How to Read this Blog

When I started this blog, I could not figure out, within the given parameters, how to get it to read logically. So it ended up with the freshest post on the top of the page with the top of the post being the beginning of the post. When you get to the end of the post, you will find the beginning of the previous post. A bit awkward, but is what it is. (right David?)

Also, feel free to leave comments. I engaged the annoying "real person verification thingy" because some dork put an add to his product on my blog and disguised it as a comment. He probably works on wall street.

Tuesday, November 22, 2011

Still exhausting

Still punning. The "' Stan's kit is now permanently in place. Somewhere along the line I swapped the turbo exhaust housing to a 16 cm housing. This should help spooling compared to the notoriously laggy factory housing.
On these trucks, with the right hand drop on the transfer case there is not a lot of room for a fat exhaust pipe. Here are some clearance issues. The transfer case.
The cross-member.
The front drive shaft.
For the frontmost hanger, I made a stepped bolt and used a shock absorber bushing in a factory bracket at the bell housing.
This is a hanger at a little cross member at the back of the cab.
This is at the cross member that goes over the fuel tank between the front hangers of the rear springs.
Another pic.
I wanted to make sure a spare would fit, so I stuck one in the frame.
All fits well. Since the kit was made for an extended cab long bed in which the frame is 6 inches longer behind the rear hangers, I will need to cut 6 inches out of the tail pipe. I will wait until I get the bed on for this, though.

For now it just looks a little goofy.

This is becoming exhausting.

Sorry about the pun. I have been concerned about the tight clearance between the 4" Stan's exhaust and the cross-member brace at the transfer case. I am sure the Stan's would have fit fine in a factory situation, but, with the NV4500 and the home made transfer case mount, the cross member is probably sitting back a little which makes the wiggle room a little tight. So, I marked where the exhaust comes closest to the brace, then removed the brace for adjustment... the form of cutting slots with the cut-off wheel...
...beating it mercilessly with my 2-pound ball-peen hammer...
...whammity, wham, wham...
..and welding it back up. It gained me about another 1/2 inch of clearance.

Insulating the cab roof.

Anybody who drives these old crew cabs knows the way the roof acts as a drum. On various internet sites there are frequently debates as to how to deal with this if you are building a diesel truck and you want to be able to carry on normal conversations or listen to the radio. Many people are against filling the space between the ceiling and roof with foam is a mistake just asking for rust issues. I disagree. Year ago I filled the roof of this truck with foam. It has been sitting outside ever since. Before I filled it, I had too repair rust all the way across the top of the windshield. To this day, the rust has not returned and the roof just makes a dull thud sound when you knock on it.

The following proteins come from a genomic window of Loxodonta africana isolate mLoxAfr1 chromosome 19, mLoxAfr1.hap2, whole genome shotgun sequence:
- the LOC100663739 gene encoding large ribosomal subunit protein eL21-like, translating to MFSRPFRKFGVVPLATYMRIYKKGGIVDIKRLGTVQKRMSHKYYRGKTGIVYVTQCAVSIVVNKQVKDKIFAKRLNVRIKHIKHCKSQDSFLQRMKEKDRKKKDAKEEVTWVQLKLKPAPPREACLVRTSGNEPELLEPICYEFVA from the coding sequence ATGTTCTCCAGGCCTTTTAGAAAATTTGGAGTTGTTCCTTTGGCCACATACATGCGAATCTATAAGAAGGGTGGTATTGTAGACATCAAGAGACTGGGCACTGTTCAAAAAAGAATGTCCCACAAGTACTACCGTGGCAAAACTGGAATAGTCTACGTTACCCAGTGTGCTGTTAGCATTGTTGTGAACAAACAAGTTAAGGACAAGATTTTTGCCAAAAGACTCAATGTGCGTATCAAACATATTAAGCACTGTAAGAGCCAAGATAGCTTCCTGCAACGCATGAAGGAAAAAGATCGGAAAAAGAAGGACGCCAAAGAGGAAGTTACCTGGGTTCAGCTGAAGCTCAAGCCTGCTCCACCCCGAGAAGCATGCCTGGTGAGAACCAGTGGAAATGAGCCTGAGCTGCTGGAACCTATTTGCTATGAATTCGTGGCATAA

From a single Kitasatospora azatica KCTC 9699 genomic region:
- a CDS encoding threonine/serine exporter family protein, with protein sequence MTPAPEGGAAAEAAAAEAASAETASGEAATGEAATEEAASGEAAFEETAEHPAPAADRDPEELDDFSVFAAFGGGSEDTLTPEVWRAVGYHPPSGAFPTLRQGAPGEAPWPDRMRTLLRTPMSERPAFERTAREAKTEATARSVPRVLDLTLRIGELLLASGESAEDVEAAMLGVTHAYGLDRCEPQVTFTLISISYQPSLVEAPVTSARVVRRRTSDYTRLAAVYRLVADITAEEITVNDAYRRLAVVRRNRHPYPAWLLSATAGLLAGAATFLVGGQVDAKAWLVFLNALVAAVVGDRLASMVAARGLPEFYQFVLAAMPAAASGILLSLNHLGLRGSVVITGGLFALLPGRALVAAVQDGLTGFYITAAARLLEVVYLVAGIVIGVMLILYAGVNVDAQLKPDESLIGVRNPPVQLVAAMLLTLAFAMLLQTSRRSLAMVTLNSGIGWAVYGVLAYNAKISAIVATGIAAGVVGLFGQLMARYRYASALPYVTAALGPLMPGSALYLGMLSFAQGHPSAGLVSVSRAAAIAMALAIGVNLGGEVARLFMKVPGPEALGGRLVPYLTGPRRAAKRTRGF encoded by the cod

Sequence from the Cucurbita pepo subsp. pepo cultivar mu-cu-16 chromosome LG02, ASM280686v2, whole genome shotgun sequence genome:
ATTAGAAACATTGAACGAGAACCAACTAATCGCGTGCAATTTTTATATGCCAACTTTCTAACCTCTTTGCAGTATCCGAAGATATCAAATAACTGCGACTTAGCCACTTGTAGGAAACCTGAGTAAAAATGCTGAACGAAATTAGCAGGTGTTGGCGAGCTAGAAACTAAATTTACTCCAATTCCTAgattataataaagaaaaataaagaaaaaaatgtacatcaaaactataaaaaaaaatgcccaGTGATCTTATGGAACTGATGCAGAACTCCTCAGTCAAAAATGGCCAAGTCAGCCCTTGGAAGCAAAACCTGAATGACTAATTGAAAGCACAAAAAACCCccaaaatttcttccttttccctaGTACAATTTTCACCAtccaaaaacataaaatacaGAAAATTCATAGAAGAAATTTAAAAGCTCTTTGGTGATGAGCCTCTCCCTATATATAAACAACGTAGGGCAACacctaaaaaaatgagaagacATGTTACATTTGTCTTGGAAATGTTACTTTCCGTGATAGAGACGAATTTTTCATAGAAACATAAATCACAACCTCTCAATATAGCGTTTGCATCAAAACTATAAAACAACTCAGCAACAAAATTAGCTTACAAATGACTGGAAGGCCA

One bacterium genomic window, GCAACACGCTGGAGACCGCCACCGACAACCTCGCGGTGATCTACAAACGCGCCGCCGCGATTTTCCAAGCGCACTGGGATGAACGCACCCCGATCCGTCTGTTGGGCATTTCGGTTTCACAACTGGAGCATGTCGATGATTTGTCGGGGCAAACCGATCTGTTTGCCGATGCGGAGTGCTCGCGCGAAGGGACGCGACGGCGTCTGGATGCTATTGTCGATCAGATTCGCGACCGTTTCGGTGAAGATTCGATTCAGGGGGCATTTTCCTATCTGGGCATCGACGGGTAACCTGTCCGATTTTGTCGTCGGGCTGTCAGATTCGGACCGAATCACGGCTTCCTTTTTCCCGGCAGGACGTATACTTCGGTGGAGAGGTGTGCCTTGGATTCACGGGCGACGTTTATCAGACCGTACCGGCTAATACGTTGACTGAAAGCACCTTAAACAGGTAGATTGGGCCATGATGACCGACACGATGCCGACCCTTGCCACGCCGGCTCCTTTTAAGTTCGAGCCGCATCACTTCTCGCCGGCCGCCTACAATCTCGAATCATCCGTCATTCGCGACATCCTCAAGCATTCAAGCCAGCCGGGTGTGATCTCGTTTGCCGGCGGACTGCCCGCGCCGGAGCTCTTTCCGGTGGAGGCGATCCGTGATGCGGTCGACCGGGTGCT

Long story short, I am filling the void in the roof of this new cab. I attached a longer hose to the cans of Great Stuff to reach deeper into the recesses.
I happen to have some hose that fits over the Great Stuff straw perfectly.
Being the brute that I am, I went ahead and bored some holes in the ceiling that are the same size as the rubber plugs that cover the body mount bolt holes in the floor. I plan to make headliner inserts someday to cover them, but I really won't mind if the rubber plugs are visible indefinitely.
When it was all done, between three new holes, the sunvisor holes, and the rear dome light hole, the roof is now full and muted.
Just a little trimming...

The Powerlock

Once again it has been a long time since I put in any updates. Progress is depressingly slow as the bones grind on each other in my low back, but every once in a while I get out there and make a couple of hours progress.

Here is the condition of the friction material in the limited slip. In the process of swapping gears, I put in new clutches.

I thought it was pretty cool looking at how this thing works. I have no pics, but, with the help of M & H machine. The rear end is all buttoned up with 3 inch brakes, working park brake cables, and fresh paint. It is all buttoned-up under the truck with some springs from the cab&chassis. I removed two leaves from each side. Air bags will take up the slack some day.